Future of Libraries summit 2015

I know, I know, the future of libraries is to endlessly discuss the future of libraries, I had the same level of skepticism going in to the day as well. I have to admit that a lot of my cynicism comes from the overabundance (and let’s be real here, 1 is 1 too many) of self described futurists in the library world.

Happily though this was not one of those come and listen to someone lecture you on what he (and it is pretty much always a he) thinks the future is going to be. I have science fiction books for that, and they are a lot more enjoyable.

This was instead a day of guided group discussions, which I think resulted in some actually useful outputs. While these kind of days are always a mix of frustration and useful discussion, I think that by the end we had more of the latter. This was due to the people in the room, but also due to the desire of the organisers for the day to result in some concrete outputs. Which meant we were pulled back on track a few times when it felt like we were going in circles.

I am not going to say that I think the day has resulted in people having a clear idea of where libraries are going to be in 2025 but I think that it resulted in some ideas, and some more ideas how to get there.  I am not going to try to summarise them all here, I am sure there will be much better write ups than mine.  But I  will list some of the takeaways I had. First of all from my kids 2015-07-31 11.13.25

In our group we consistently returned to the role of Libraries being all about people, and that equitable access to information is a major driver. We talked a lot about the need for better collaboration and cohesion in the sector. Funding of course was mentioned more than a few times as something that will be a major influence on what libraries are like in 2025. We also talked about training, and how to bring in and keep new workers.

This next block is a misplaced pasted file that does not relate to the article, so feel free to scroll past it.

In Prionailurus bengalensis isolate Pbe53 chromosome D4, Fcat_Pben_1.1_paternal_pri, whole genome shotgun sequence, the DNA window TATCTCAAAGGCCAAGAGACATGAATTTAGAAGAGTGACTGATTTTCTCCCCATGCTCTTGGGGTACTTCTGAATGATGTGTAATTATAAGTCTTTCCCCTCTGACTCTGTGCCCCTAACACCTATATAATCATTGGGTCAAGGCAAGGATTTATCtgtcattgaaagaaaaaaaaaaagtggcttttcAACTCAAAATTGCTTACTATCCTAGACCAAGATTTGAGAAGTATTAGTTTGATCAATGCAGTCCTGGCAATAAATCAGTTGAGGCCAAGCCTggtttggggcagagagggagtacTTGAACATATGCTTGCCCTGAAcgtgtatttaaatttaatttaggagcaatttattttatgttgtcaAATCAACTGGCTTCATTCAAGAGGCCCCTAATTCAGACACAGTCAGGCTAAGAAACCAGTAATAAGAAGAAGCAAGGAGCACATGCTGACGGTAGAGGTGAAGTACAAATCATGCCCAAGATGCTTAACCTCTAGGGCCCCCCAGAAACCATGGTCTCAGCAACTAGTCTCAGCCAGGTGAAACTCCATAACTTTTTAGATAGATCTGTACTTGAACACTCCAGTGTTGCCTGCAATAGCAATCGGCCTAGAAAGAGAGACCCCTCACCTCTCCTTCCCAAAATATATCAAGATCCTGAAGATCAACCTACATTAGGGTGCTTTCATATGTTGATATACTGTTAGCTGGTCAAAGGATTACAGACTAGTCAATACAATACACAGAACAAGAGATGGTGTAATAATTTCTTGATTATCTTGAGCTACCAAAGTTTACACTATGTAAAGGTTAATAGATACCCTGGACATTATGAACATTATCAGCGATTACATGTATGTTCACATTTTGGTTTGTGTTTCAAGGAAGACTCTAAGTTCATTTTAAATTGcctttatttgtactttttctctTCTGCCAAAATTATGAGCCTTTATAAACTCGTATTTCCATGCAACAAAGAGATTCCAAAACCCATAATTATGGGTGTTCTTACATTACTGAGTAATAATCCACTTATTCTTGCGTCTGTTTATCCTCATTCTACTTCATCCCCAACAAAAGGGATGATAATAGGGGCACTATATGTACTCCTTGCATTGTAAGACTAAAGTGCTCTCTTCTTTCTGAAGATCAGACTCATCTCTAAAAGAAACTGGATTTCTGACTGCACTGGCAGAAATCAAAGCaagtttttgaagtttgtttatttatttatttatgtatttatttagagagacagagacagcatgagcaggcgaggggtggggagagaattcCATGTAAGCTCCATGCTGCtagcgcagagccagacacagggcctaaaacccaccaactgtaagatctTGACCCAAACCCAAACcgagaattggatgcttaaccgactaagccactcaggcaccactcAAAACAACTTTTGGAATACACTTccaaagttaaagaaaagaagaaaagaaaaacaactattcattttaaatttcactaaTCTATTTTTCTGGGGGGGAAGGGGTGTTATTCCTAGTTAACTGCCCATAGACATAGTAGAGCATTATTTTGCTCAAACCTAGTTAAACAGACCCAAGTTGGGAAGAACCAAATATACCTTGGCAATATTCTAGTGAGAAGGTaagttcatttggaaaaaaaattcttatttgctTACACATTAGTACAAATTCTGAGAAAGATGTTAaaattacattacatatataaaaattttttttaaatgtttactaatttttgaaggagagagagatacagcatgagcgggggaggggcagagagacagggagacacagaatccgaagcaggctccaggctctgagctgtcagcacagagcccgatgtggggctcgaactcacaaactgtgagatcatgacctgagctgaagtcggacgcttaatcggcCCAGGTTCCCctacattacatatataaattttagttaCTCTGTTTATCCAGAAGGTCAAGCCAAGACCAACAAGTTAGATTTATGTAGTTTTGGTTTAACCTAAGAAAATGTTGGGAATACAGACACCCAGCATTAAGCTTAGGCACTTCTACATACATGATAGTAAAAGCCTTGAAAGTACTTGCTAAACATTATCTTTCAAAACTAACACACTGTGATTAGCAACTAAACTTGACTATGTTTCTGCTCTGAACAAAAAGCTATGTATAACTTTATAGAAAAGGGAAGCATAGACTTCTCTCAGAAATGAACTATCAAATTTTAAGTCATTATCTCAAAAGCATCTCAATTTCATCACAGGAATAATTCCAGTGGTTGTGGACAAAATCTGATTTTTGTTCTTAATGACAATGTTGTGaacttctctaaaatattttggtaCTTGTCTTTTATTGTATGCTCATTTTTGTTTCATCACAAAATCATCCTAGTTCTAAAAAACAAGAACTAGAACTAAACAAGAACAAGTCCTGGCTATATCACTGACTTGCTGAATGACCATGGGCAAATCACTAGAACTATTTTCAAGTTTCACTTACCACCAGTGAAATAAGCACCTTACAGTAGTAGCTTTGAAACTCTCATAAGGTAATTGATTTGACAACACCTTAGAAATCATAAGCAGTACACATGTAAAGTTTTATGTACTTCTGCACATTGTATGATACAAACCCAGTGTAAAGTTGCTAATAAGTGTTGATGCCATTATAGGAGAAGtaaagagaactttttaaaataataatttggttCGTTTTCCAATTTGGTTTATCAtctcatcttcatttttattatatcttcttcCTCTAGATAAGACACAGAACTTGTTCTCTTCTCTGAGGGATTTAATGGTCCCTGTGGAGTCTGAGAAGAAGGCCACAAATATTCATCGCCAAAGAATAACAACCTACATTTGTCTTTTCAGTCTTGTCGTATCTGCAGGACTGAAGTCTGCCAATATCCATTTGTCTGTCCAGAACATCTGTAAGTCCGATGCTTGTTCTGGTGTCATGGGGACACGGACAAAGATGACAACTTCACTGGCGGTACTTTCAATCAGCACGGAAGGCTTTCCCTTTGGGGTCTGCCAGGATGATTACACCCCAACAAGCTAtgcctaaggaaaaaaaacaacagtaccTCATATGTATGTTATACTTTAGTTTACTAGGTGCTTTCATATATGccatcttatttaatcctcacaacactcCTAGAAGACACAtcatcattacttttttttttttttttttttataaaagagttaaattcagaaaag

This happened 

Then I learnt about the 3rd man rule, to paraphrase “If two men have just spoken, don’t be the third one” which is a great rule.

Karaitiana had some great advice (as always)

//platform.twitter.com/widgets.jsAnd as always happens, I managed to get myself an impossible job


It was near the end of the day when I went into full on random blurt mode.





Cath chipped in too

//platform.twitter.com/widgets.jsAll the random blurting may have resulted in this


Or it may have been this


Finally I’d like to leave you with this image, which came from one of Wendy’s typos, but I think it works as it is

The presentation I was going to do at NDF

Unfortunately I had to pull out of doing my lightning talk at NDF, I simply didn’t have the time to be able finish what I was going to present. I felt it was better to pull out than do something that wasn’t up to scratch, not really fair on the conference attendees otherwise.

But I still think the idea has some merit, so here is a snippet of the unfinished, rough edged, cut down for youtube, thing I was going to present

Massive thanks to Andrew Caudwell who writes Gource, without which this would not be possible.

It’s running circulation data with 1 minute = 1 day, but it’s equally interesting running a bit slower. There is a lot more I wanted to do, like using the actual book covers, visualising more data, like acquisition, and cataloguing .. tracking an item throughout its life. All of which is easily doable, just with more time.

Anyway, I hope people get something out of it.

Rent a conversation

This is a kinda cool idea at the Wellington City Libraries, Living Libraries

From the website

Instead of borrowing a book, you can borrow a person for a 30-minute chat. The ‘Books’ are people you may not normally have the opportunity to talk to. Many of them may face negative stereotypes or prejudice within our community, and all of them have personal stories and experiences to share.